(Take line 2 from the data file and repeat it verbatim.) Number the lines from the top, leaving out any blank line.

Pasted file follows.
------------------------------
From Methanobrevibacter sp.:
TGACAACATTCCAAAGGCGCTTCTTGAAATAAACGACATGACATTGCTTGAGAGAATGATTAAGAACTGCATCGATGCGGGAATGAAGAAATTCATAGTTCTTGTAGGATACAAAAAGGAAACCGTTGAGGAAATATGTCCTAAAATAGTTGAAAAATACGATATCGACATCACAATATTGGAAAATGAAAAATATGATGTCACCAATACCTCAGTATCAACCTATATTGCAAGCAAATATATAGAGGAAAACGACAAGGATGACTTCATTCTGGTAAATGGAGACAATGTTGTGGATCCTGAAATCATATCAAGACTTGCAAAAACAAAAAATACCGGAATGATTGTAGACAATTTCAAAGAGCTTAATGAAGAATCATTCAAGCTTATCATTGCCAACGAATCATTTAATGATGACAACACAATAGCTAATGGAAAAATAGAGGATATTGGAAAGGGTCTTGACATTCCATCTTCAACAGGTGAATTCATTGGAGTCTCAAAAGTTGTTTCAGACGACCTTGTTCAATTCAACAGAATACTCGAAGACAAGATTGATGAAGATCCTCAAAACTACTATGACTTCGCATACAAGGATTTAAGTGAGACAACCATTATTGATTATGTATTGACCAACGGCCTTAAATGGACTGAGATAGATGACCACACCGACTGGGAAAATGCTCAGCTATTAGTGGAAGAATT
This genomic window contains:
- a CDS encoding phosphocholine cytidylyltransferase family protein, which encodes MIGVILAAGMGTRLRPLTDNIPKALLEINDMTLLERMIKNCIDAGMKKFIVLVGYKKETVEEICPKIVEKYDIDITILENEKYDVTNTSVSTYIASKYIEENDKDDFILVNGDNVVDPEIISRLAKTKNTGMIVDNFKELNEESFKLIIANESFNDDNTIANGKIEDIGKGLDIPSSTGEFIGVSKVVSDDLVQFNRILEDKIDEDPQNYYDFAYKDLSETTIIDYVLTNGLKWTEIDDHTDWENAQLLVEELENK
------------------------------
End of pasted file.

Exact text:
TGACAACATTCCAAAGGCGCTTCTTGAAATAAACGACATGACATTGCTTGAGAGAATGATTAAGAACTGCATCGATGCGGGAATGAAGAAATTCATAGTTCTTGTAGGATACAAAAAGGAAACCGTTGAGGAAATATGTCCTAAAATAGTTGAAAAATACGATATCGACATCACAATATTGGAAAATGAAAAATATGATGTCACCAATACCTCAGTATCAACCTATATTGCAAGCAAATATATAGAGGAAAACGACAAGGATGACTTCATTCTGGTAAATGGAGACAATGTTGTGGATCCTGAAATCATATCAAGACTTGCAAAAACAAAAAATACCGGAATGATTGTAGACAATTTCAAAGAGCTTAATGAAGAATCATTCAAGCTTATCATTGCCAACGAATCATTTAATGATGACAACACAATAGCTAATGGAAAAATAGAGGATATTGGAAAGGGTCTTGACATTCCATCTTCAACAGGTGAATTCATTGGAGTCTCAAAAGTTGTTTCAGACGACCTTGTTCAATTCAACAGAATACTCGAAGACAAGATTGATGAAGATCCTCAAAACTACTATGACTTCGCATACAAGGATTTAAGTGAGACAACCATTATTGATTATGTATTGACCAACGGCCTTAAATGGACTGAGATAGATGACCACACCGACTGGGAAAATGCTCAGCTATTAGTGGAAGAATT